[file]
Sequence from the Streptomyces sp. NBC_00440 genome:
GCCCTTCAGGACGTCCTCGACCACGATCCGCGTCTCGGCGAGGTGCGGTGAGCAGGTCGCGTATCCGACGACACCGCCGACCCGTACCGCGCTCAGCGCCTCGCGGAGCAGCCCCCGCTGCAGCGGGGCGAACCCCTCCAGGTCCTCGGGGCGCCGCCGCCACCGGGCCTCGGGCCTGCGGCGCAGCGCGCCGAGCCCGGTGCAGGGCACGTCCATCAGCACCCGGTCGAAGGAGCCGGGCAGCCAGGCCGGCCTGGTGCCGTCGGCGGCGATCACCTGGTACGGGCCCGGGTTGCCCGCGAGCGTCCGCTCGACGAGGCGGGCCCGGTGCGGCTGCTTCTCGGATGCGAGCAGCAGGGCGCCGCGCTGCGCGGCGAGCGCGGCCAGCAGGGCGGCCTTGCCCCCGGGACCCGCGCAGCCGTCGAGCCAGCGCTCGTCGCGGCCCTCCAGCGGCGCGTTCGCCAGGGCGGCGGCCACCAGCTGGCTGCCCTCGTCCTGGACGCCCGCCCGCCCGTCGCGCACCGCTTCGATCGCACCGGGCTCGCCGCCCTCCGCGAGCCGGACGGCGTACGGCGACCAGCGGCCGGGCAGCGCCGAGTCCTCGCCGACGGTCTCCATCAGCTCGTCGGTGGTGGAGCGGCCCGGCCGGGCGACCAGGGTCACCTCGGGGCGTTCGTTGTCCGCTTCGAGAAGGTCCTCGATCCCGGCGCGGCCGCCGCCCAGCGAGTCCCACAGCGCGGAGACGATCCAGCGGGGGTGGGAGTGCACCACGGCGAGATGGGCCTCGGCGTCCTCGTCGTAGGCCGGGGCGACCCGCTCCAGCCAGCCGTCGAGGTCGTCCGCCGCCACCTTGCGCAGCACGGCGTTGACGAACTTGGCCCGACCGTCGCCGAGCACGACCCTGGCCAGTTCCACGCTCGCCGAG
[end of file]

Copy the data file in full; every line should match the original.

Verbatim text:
Sequence from the Streptomyces sp. NBC_00440 genome:
GCCCTTCAGGACGTCCTCGACCACGATCCGCGTCTCGGCGAGGTGCGGTGAGCAGGTCGCGTATCCGACGACACCGCCGACCCGTACCGCGCTCAGCGCCTCGCGGAGCAGCCCCCGCTGCAGCGGGGCGAACCCCTCCAGGTCCTCGGGGCGCCGCCGCCACCGGGCCTCGGGCCTGCGGCGCAGCGCGCCGAGCCCGGTGCAGGGCACGTCCATCAGCACCCGGTCGAAGGAGCCGGGCAGCCAGGCCGGCCTGGTGCCGTCGGCGGCGATCACCTGGTACGGGCCCGGGTTGCCCGCGAGCGTCCGCTCGACGAGGCGGGCCCGGTGCGGCTGCTTCTCGGATGCGAGCAGCAGGGCGCCGCGCTGCGCGGCGAGCGCGGCCAGCAGGGCGGCCTTGCCCCCGGGACCCGCGCAGCCGTCGAGCCAGCGCTCGTCGCGGCCCTCCAGCGGCGCGTTCGCCAGGGCGGCGGCCACCAGCTGGCTGCCCTCGTCCTGGACGCCCGCCCGCCCGTCGCGCACCGCTTCGATCGCACCGGGCTCGCCGCCCTCCGCGAGCCGGACGGCGTACGGCGACCAGCGGCCGGGCAGCGCCGAGTCCTCGCCGACGGTCTCCATCAGCTCGTCGGTGGTGGAGCGGCCCGGCCGGGCGACCAGGGTCACCTCGGGGCGTTCGTTGTCCGCTTCGAGAAGGTCCTCGATCCCGGCGCGGCCGCCGCCCAGCGAGTCCCACAGCGCGGAGACGATCCAGCGGGGGTGGGAGTGCACCACGGCGAGATGGGCCTCGGCGTCCTCGTCGTAGGCCGGGGCGACCCGCTCCAGCCAGCCGTCGAGGTCGTCCGCCGCCACCTTGCGCAGCACGGCGTTGACGAACTTGGCCCGACCGTCGCCGAGCACGACCCTGGCCAGTTCCACGCTCGCCGAG